An in-vivo study of MIM 316L bone fracture fixation plates
December 2, 2015
MIM is regarded as offering a revolutionary new class of medical implants for orthopaedics. Dr Mohd Afian Omar and his colleagues at the Advanced Materials Research Center (AMREC), SIRIM Berhad and Faculty of Medicine, International Islamic University of Malaysia (IIUM), have been investigating the in-vivo study of MIM 316L stainless steel fracture fixation plates for bone fracture repair.
In order to evaluate the bone tissue reaction to the 316L stainless steel plates manufactured by MIM for in bone plate fixation, an experiment with rabbits was performed by a group of orthopaedic surgeons and researchers from the Department of Orthopaedic and Traumatology, IIUM and Biomedical Materials Programme, AMREC. This is the continuation of successful collaboration research between SIRIM Berhad and IIUM for the fabrication of injection moulded fracture fixation plates over the last two years. In this study, the animal experiments on fracture fixation were investigated by radiographic assessment and gross inspection via hard tissue processing, since each sample comprises bone and metal plate. A total of 40 rabbits were used for this study. Experimental fractures were made in rabbit tibia and fixed with either a MIM plate or a conventional mini plate which served as a control.
In X-Ray assessment at the three week interval post-surgery, bridging callus is present in both groups (Fig. 1). The bone union was obtained and the fracture line invisible at week six. Early intramedullary canal is taking place at week nine and at week twelve, continuity of bone cortex is present. The new bone is fully remodelled and the plate in-situ in both groups at week 26. For gross inspection, at week three of post implantation (Fig. 2a) no obvious changes occurred, the transverse fracture at mid shaft tibia was noted with implant in-situ. Fracture callus was present but was immature and soft. The new bone had covered the plate and strongly bonded to the surface of the plate at week 26 (Fig. 2b) and the plate is straight and parallel to the operated bone.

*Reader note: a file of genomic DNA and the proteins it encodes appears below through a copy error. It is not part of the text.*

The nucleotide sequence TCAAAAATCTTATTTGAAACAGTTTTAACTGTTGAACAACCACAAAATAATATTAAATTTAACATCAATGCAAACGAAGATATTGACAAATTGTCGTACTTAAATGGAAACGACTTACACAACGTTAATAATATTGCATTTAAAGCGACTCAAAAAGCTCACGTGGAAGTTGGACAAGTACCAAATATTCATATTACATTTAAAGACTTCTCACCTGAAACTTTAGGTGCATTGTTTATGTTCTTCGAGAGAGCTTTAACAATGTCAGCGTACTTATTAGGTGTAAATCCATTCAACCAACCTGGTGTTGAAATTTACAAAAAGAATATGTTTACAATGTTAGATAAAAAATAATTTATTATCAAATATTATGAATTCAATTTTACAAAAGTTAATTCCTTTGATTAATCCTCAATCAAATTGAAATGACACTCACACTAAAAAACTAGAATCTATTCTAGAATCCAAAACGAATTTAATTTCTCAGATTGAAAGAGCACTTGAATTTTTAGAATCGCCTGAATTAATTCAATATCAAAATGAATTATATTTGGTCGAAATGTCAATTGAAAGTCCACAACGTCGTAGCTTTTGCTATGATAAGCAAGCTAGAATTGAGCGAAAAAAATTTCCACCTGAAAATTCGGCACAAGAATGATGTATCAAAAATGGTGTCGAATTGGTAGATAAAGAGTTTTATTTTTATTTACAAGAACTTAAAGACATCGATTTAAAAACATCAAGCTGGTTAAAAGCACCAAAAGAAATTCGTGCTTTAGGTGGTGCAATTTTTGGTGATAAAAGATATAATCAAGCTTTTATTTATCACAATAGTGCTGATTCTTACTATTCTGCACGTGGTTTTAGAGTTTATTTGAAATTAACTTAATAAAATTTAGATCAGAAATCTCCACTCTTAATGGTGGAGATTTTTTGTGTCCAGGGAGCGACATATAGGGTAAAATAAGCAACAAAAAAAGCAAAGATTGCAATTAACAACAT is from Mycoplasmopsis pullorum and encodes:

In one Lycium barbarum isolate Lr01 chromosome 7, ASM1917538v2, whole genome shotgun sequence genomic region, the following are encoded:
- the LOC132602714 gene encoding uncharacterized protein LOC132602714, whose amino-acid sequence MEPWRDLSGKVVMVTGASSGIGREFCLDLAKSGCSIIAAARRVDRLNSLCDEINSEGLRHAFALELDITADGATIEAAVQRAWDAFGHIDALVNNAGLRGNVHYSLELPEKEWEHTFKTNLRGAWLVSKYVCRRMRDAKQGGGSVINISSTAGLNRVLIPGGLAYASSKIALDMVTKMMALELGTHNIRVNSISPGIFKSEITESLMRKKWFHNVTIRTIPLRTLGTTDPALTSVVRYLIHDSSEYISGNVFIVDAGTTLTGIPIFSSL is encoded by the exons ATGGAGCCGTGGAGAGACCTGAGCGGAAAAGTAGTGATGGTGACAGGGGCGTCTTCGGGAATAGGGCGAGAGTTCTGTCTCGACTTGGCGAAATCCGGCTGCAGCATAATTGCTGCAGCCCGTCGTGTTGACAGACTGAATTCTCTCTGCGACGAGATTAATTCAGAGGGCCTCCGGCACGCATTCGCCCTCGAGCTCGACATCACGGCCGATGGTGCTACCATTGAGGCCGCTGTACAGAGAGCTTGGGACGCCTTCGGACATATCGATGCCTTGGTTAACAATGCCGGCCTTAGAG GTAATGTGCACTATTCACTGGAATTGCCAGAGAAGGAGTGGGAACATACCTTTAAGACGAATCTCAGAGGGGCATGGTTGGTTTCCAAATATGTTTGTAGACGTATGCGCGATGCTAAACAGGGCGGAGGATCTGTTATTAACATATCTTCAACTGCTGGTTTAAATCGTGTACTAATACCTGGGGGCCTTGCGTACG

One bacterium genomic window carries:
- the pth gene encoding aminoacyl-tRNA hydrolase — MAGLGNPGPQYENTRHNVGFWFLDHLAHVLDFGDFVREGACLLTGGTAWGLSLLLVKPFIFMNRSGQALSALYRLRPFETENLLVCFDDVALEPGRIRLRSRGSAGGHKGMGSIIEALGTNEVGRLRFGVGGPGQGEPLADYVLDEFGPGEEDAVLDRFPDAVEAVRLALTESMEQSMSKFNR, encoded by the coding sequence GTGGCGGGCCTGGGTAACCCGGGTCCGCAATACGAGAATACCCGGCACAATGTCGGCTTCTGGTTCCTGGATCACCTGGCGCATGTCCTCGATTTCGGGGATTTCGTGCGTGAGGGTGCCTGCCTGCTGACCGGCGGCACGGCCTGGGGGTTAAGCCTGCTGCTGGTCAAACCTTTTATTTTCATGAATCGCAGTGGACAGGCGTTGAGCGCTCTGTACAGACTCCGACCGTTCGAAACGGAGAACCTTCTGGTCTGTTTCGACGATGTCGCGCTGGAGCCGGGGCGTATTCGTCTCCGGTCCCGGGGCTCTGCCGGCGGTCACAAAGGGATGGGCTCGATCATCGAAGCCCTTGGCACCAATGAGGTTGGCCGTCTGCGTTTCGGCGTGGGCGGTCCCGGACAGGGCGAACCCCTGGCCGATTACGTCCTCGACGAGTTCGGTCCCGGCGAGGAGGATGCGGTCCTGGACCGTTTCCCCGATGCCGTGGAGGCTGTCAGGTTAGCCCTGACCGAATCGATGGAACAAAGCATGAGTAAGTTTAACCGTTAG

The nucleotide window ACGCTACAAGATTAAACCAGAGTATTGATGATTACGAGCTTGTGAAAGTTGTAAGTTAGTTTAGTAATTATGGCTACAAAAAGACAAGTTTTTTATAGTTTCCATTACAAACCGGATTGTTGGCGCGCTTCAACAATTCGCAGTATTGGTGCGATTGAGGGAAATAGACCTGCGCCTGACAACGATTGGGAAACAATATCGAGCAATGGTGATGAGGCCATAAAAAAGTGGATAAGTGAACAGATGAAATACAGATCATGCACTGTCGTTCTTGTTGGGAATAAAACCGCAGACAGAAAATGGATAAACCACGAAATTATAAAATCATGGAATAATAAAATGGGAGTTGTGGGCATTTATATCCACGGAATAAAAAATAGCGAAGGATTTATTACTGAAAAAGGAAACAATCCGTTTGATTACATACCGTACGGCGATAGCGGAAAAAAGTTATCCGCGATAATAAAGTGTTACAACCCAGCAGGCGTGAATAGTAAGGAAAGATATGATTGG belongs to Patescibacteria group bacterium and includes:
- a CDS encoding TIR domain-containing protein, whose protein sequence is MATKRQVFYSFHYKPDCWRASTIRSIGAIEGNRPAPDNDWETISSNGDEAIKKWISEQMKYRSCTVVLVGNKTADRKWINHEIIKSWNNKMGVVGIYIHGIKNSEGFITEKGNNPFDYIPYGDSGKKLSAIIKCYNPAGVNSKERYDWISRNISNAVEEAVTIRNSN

Callus formation was seen along the implantation site in MIM plates. The fracture was healed after application of MIM plate without any soft tissue reaction. Thus, results of the present study show the return of the bone to normal anatomy is achieved with the presence of bone remodeling at week 12. This showed that the MIM plate is able to sustain its function from day one of fixation until remodeling take place at week 26.
Data from radiographic analysis and gross observation evidenced that MIM plates are compatible and able to induce new bone formation. These results revealed that the MIM plate shown has the comparable function capabilities as the conventional plate to hold the fracture fragments and promote immobilisation for the fracture healing process. Therefore, the MIM plates can be used as an alternative internal fixator for fracture management in orthopaedics.
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